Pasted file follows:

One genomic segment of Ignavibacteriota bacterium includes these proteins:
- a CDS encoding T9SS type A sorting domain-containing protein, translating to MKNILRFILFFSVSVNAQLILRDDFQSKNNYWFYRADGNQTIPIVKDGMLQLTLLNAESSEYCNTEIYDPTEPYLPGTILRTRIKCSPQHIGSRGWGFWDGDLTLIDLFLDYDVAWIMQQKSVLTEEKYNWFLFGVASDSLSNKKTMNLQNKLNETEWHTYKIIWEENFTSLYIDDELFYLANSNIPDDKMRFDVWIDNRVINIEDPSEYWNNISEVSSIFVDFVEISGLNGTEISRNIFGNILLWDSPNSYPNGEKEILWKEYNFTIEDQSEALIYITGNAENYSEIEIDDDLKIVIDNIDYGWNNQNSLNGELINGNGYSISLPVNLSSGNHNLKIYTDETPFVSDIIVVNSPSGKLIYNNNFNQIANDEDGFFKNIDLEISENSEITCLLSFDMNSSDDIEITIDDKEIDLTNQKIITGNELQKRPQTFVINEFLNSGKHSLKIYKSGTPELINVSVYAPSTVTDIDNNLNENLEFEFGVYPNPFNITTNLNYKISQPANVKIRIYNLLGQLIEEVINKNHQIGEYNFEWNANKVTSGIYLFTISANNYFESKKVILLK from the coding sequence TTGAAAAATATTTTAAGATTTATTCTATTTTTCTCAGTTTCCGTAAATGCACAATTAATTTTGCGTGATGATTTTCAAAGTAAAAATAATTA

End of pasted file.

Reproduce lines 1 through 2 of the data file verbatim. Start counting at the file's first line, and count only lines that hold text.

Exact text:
One genomic segment of Ignavibacteriota bacterium includes these proteins:
- a CDS encoding T9SS type A sorting domain-containing protein, translating to MKNILRFILFFSVSVNAQLILRDDFQSKNNYWFYRADGNQTIPIVKDGMLQLTLLNAESSEYCNTEIYDPTEPYLPGTILRTRIKCSPQHIGSRGWGFWDGDLTLIDLFLDYDVAWIMQQKSVLTEEKYNWFLFGVASDSLSNKKTMNLQNKLNETEWHTYKIIWEENFTSLYIDDELFYLANSNIPDDKMRFDVWIDNRVINIEDPSEYWNNISEVSSIFVDFVEISGLNGTEISRNIFGNILLWDSPNSYPNGEKEILWKEYNFTIEDQSEALIYITGNAENYSEIEIDDDLKIVIDNIDYGWNNQNSLNGELINGNGYSISLPVNLSSGNHNLKIYTDETPFVSDIIVVNSPSGKLIYNNNFNQIANDEDGFFKNIDLEISENSEITCLLSFDMNSSDDIEITIDDKEIDLTNQKIITGNELQKRPQTFVINEFLNSGKHSLKIYKSGTPELINVSVYAPSTVTDIDNNLNENLEFEFGVYPNPFNITTNLNYKISQPANVKIRIYNLLGQLIEEVINKNHQIGEYNFEWNANKVTSGIYLFTISANNYFESKKVILLK from the coding sequence TTGAAAAATATTTTAAGATTTATTCTATTTTTCTCAGTTTCCGTAAATGCACAATTAATTTTGCGTGATGATTTTCAAAGTAAAAATAATTA